A rare opportunity to compete for two slots at Ronald Reagan Washington National Airport in Washington, D.C., has most of the U.S. airline industry licking its proverbial chops in anticipation.
And Alaska Airlines is planning to join the fray when one pair of the airport’s "outside-the-perimeter" slots — one of only six such pairs at the airport that allow for non-stop flights of more than 1,250 miles — comes open with the demise of TWA.
Alaska's application would propose daily non-stop service between Seattle and the nation's capital using 120-seat B737-700 aircraft. Currently, United offers the only nonstop service from Seattle to the D.C. area, operating three daily roundtrips to the less-popular Dulles International Airport, 45 minutes outside of downtown D.C. in Northern Virginia.
Control Tower in Washington D.C.
Many other applications are expected from carriers vying for the hard-to-get outside-the-perimeter slots.
But nothing will happen until TWA ceases operations. TWA currently controls the slots in question. If the proposed acquisition of TWA by American Airlines goes through, the slots --- which are not transferable --- will be "returned" to the U.S. Department of Transportation. DOT will solicit applications and then award the slots. The whole process could take several months.
"DOT will build a number of considerations into its thinking, such as customer convenience and enhancement of the competitive landscape," said Gregg Saretsky, Alaska's senior vice president of marketing and planning. "It will be a highly competitive process, with each airline fiercely promoting its case."
Saretsky said the DCA opportunity is enticing for Alaska for several reasons. "There currently is no non-stop service between SEA-DCA, and the market --- driven mostly by business travelers --- is sizeable. And while this route would represent a departure from our north-south network, it builds upon our strength at our largest hub, Seattle."
He noted that loads would be bolstered by connecting traffic from elsewhere in the Alaska and Horizon system --- a fact that will help Alaska’s application, because it offers single-stop service to DCA from small- and medium-sized communities. Improved access to the nation’s capital from smaller communities is something DOT will factor into its decision making.
Sartesky added that because Alaska codeshare partners American and Northwest offer one-stop and connecting service to D.C., "our proposal, in combination with their existing service, offers customers better time-of-day coverage than could be provided by just a single daily nonstop."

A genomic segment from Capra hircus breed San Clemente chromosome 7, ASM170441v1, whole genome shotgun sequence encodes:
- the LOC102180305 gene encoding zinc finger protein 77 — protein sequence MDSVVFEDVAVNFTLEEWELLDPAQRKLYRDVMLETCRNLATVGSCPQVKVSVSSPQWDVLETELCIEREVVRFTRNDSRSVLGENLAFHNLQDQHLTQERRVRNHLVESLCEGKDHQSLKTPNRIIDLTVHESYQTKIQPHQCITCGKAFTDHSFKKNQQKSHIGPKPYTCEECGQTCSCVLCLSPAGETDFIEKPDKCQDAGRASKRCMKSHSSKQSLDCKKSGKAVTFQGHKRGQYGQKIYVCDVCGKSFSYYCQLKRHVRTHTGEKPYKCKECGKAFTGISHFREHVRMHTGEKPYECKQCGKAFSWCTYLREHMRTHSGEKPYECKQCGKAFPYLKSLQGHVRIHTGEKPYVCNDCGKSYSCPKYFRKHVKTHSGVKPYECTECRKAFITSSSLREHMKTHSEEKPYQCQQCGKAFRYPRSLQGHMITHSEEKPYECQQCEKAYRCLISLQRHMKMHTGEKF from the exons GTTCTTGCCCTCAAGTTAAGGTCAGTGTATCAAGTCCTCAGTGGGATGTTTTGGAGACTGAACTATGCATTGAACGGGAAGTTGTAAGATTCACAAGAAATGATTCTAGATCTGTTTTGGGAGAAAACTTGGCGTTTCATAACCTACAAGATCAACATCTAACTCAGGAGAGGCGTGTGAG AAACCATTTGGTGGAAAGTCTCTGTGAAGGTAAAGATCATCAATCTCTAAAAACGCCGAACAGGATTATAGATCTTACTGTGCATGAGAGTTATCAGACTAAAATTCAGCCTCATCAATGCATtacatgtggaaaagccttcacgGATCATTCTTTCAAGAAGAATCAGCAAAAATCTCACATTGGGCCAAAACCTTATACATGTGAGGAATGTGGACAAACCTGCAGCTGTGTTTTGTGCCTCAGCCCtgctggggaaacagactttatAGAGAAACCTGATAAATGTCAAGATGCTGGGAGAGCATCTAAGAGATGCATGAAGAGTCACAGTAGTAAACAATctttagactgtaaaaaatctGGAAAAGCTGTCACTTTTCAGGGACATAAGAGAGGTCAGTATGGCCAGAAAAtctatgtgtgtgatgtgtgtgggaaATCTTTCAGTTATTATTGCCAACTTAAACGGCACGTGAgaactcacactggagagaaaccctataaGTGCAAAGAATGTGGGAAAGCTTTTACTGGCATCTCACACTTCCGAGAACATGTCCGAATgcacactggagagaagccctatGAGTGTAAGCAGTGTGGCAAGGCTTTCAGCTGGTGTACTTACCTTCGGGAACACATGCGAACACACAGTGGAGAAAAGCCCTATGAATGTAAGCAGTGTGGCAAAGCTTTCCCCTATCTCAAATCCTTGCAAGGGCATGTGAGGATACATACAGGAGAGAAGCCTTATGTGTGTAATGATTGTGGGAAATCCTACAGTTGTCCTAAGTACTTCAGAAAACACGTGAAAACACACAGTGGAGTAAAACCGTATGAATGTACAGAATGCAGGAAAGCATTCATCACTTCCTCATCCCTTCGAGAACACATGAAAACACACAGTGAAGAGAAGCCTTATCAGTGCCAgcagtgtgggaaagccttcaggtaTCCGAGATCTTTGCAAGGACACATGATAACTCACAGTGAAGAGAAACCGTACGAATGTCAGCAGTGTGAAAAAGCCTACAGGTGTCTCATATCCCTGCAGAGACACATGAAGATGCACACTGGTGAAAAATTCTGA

Saretsky said that with ASM growth of 10 percent this year, Alaska has plenty of capacity to take advantage of this rare opportunity while still strengthening core markets.
EIPremier From United States of America, joined Sep 2000, 1540 posts, RR: 1
Reply 2, posted (13 years 2 weeks 3 days 2 hours ago) and read 1561 times:
This may seem like a bit of a stretch for Alaska, especially given the failure of their past attempts at West-East flights (excluding ANC-ORD, which they codeshare with AA). However, I think the Alaskasworld shows that there is potential here. I don't think they would have any trouble filling up 120 seats daily on this route.
I understand that Jet America discontinued their flights to DCA before their 1987 merger with AS. It's too bad, because if they hadn't Alaska might still have two dormant slots there, although they would be for flights under 1,250 miles.
Continuing on the Jet America theme, I've heard that Alaska is also considering starting flights to LGB again. Considering how congested LAX is, I think that would be a wise move. LGB is a beautiful airport, and it's a shame that more carriers don't fly from there.
NWA Man From United States of America, joined Jun 1999, 1828 posts, RR: 13
Reply 3, posted (13 years 2 weeks 3 days ago) and read 1540 times:
NW went for this last year when slots were opened up at DCA, looking to do two daily A319 flights from DCA to SEA. Their efforts were shot down by the DOT in favor of (among others) McCain's favorite, HP, and TWA to LAX.
One of the weirder points in the debate occured when United, fighting for DCA-SFO slots (which they didn't get BTW) stated that NW shouldn't get the slots because they proposed to use a European-made aircraft in the A319 instead of the 757, the aircraft of choice for airlines applying for the slots.
Good luck to AS...I sure hope they get these slots. This is definitely one of the most underserved markets in America.